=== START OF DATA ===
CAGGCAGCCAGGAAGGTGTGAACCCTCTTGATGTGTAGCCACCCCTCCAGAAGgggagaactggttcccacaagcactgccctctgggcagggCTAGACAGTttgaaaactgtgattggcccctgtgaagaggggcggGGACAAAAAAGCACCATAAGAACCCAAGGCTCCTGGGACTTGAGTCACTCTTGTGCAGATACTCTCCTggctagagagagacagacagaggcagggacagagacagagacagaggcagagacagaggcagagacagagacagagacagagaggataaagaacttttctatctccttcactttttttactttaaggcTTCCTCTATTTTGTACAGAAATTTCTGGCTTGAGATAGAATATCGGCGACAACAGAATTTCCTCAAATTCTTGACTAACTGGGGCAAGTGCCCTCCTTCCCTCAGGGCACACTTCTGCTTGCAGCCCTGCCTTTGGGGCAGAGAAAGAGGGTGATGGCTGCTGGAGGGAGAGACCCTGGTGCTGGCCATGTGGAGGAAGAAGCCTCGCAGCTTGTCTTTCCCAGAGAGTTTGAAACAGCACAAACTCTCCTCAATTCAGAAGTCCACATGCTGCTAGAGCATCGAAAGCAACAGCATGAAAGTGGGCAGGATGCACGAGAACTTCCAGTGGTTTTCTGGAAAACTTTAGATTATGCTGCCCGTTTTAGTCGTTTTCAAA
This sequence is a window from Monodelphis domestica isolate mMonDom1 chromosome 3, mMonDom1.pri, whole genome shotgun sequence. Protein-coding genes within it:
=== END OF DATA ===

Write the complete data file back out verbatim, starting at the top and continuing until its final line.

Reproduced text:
CAGGCAGCCAGGAAGGTGTGAACCCTCTTGATGTGTAGCCACCCCTCCAGAAGgggagaactggttcccacaagcactgccctctgggcagggCTAGACAGTttgaaaactgtgattggcccctgtgaagaggggcggGGACAAAAAAGCACCATAAGAACCCAAGGCTCCTGGGACTTGAGTCACTCTTGTGCAGATACTCTCCTggctagagagagacagacagaggcagggacagagacagagacagaggcagagacagaggcagagacagagacagagacagagaggataaagaacttttctatctccttcactttttttactttaaggcTTCCTCTATTTTGTACAGAAATTTCTGGCTTGAGATAGAATATCGGCGACAACAGAATTTCCTCAAATTCTTGACTAACTGGGGCAAGTGCCCTCCTTCCCTCAGGGCACACTTCTGCTTGCAGCCCTGCCTTTGGGGCAGAGAAAGAGGGTGATGGCTGCTGGAGGGAGAGACCCTGGTGCTGGCCATGTGGAGGAAGAAGCCTCGCAGCTTGTCTTTCCCAGAGAGTTTGAAACAGCACAAACTCTCCTCAATTCAGAAGTCCACATGCTGCTAGAGCATCGAAAGCAACAGCATGAAAGTGGGCAGGATGCACGAGAACTTCCAGTGGTTTTCTGGAAAACTTTAGATTATGCTGCCCGTTTTAGTCGTTTTCAAA
This sequence is a window from Monodelphis domestica isolate mMonDom1 chromosome 3, mMonDom1.pri, whole genome shotgun sequence. Protein-coding genes within it: